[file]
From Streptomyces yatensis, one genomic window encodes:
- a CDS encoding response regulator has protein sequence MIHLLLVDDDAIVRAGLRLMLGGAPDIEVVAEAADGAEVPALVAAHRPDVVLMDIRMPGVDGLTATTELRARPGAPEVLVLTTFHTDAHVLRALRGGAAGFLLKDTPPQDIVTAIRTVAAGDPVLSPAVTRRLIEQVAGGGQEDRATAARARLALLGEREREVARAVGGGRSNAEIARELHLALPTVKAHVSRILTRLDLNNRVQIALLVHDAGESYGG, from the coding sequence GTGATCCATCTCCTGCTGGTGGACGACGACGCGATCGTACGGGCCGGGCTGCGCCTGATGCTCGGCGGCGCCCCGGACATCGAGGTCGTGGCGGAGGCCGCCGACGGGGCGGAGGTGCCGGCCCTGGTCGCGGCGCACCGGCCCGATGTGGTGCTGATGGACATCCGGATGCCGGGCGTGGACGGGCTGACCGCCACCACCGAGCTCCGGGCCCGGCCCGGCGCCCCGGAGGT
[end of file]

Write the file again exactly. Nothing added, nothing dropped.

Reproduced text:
From Streptomyces yatensis, one genomic window encodes:
- a CDS encoding response regulator has protein sequence MIHLLLVDDDAIVRAGLRLMLGGAPDIEVVAEAADGAEVPALVAAHRPDVVLMDIRMPGVDGLTATTELRARPGAPEVLVLTTFHTDAHVLRALRGGAAGFLLKDTPPQDIVTAIRTVAAGDPVLSPAVTRRLIEQVAGGGQEDRATAARARLALLGEREREVARAVGGGRSNAEIARELHLALPTVKAHVSRILTRLDLNNRVQIALLVHDAGESYGG, from the coding sequence GTGATCCATCTCCTGCTGGTGGACGACGACGCGATCGTACGGGCCGGGCTGCGCCTGATGCTCGGCGGCGCCCCGGACATCGAGGTCGTGGCGGAGGCCGCCGACGGGGCGGAGGTGCCGGCCCTGGTCGCGGCGCACCGGCCCGATGTGGTGCTGATGGACATCCGGATGCCGGGCGTGGACGGGCTGACCGCCACCACCGAGCTCCGGGCCCGGCCCGGCGCCCCGGAGGT